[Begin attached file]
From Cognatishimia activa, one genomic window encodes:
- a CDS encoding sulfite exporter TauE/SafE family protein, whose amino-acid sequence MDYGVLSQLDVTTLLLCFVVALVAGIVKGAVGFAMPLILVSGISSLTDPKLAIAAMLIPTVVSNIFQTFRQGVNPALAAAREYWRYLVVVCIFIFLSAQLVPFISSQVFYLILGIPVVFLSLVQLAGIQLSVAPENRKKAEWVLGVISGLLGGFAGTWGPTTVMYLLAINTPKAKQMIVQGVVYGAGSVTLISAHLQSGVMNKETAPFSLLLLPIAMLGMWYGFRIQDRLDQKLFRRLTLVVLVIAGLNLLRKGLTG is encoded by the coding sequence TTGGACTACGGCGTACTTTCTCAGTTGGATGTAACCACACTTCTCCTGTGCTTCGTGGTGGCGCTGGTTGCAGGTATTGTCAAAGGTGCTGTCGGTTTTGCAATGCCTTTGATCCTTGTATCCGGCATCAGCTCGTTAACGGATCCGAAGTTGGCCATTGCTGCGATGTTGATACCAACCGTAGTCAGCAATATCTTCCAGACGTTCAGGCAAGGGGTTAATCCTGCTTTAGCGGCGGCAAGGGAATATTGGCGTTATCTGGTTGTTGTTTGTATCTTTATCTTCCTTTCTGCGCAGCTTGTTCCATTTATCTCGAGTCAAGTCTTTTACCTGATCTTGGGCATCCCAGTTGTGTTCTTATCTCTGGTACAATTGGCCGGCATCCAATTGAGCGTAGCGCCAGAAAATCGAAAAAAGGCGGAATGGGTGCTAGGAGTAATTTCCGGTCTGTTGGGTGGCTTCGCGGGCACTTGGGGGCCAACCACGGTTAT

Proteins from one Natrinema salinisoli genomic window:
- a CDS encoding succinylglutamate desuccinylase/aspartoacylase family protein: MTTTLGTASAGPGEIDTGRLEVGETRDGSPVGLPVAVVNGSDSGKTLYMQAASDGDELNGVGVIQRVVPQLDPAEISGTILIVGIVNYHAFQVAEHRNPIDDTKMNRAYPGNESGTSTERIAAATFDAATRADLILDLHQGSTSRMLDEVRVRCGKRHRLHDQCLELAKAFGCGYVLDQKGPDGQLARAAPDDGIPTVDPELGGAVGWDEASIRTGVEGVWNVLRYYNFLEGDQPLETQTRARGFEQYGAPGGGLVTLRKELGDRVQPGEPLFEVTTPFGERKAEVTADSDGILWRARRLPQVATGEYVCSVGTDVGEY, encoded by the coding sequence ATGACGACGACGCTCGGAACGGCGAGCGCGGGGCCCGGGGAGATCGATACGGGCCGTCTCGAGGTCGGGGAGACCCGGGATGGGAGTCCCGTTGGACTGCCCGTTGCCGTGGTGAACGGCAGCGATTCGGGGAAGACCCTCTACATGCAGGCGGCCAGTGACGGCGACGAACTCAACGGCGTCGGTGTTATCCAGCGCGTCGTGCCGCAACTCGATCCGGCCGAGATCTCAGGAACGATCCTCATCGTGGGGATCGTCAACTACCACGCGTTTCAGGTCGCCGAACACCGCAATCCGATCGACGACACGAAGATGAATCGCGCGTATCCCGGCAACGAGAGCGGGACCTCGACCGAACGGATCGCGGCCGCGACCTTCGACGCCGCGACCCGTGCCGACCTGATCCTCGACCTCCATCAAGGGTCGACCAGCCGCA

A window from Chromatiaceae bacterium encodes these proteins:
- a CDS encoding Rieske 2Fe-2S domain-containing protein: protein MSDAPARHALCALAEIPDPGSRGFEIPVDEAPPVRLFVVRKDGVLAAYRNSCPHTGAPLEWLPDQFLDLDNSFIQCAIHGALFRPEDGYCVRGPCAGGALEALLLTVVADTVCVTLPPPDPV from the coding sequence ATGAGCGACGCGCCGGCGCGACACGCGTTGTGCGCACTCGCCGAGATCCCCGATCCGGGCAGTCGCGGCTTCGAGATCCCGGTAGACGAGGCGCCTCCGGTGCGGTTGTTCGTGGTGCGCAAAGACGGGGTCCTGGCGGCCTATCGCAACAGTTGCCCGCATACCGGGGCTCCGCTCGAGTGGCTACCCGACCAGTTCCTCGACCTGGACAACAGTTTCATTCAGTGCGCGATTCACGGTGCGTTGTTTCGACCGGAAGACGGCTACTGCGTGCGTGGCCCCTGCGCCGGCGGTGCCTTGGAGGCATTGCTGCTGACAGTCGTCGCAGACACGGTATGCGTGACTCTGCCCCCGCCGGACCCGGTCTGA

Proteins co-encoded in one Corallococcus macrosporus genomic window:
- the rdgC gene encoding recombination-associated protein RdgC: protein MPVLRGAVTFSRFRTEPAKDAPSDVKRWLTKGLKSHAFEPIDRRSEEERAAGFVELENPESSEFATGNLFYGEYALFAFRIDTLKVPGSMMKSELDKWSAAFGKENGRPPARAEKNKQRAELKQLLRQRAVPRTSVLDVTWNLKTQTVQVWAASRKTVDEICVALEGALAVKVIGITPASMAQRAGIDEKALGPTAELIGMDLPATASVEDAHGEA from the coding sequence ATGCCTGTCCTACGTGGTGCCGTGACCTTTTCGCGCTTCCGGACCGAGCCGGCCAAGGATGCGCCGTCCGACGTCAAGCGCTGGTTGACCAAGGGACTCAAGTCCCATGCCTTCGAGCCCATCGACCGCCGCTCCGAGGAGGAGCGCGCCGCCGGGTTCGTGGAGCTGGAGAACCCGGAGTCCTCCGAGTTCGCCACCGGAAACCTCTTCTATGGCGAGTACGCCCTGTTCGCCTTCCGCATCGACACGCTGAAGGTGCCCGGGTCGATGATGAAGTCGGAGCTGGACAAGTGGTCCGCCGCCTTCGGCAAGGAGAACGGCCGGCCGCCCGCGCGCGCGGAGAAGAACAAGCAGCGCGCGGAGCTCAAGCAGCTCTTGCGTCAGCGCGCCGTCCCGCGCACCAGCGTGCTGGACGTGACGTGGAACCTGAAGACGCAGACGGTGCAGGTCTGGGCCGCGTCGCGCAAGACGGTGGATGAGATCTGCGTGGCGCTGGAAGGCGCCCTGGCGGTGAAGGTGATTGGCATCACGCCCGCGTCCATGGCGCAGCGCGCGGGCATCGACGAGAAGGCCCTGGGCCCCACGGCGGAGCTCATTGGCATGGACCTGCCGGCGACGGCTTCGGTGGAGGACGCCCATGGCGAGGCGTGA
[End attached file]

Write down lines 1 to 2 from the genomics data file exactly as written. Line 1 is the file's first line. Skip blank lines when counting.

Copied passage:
From Cognatishimia activa, one genomic window encodes:
- a CDS encoding sulfite exporter TauE/SafE family protein, whose amino-acid sequence MDYGVLSQLDVTTLLLCFVVALVAGIVKGAVGFAMPLILVSGISSLTDPKLAIAAMLIPTVVSNIFQTFRQGVNPALAAAREYWRYLVVVCIFIFLSAQLVPFISSQVFYLILGIPVVFLSLVQLAGIQLSVAPENRKKAEWVLGVISGLLGGFAGTWGPTTVMYLLAINTPKAKQMIVQGVVYGAGSVTLISAHLQSGVMNKETAPFSLLLLPIAMLGMWYGFRIQDRLDQKLFRRLTLVVLVIAGLNLLRKGLTG is encoded by the coding sequence TTGGACTACGGCGTACTTTCTCAGTTGGATGTAACCACACTTCTCCTGTGCTTCGTGGTGGCGCTGGTTGCAGGTATTGTCAAAGGTGCTGTCGGTTTTGCAATGCCTTTGATCCTTGTATCCGGCATCAGCTCGTTAACGGATCCGAAGTTGGCCATTGCTGCGATGTTGATACCAACCGTAGTCAGCAATATCTTCCAGACGTTCAGGCAAGGGGTTAATCCTGCTTTAGCGGCGGCAAGGGAATATTGGCGTTATCTGGTTGTTGTTTGTATCTTTATCTTCCTTTCTGCGCAGCTTGTTCCATTTATCTCGAGTCAAGTCTTTTACCTGATCTTGGGCATCCCAGTTGTGTTCTTATCTCTGGTACAATTGGCCGGCATCCAATTGAGCGTAGCGCCAGAAAATCGAAAAAAGGCGGAATGGGTGCTAGGAGTAATTTCCGGTCTGTTGGGTGGCTTCGCGGGCACTTGGGGGCCAACCACGGTTAT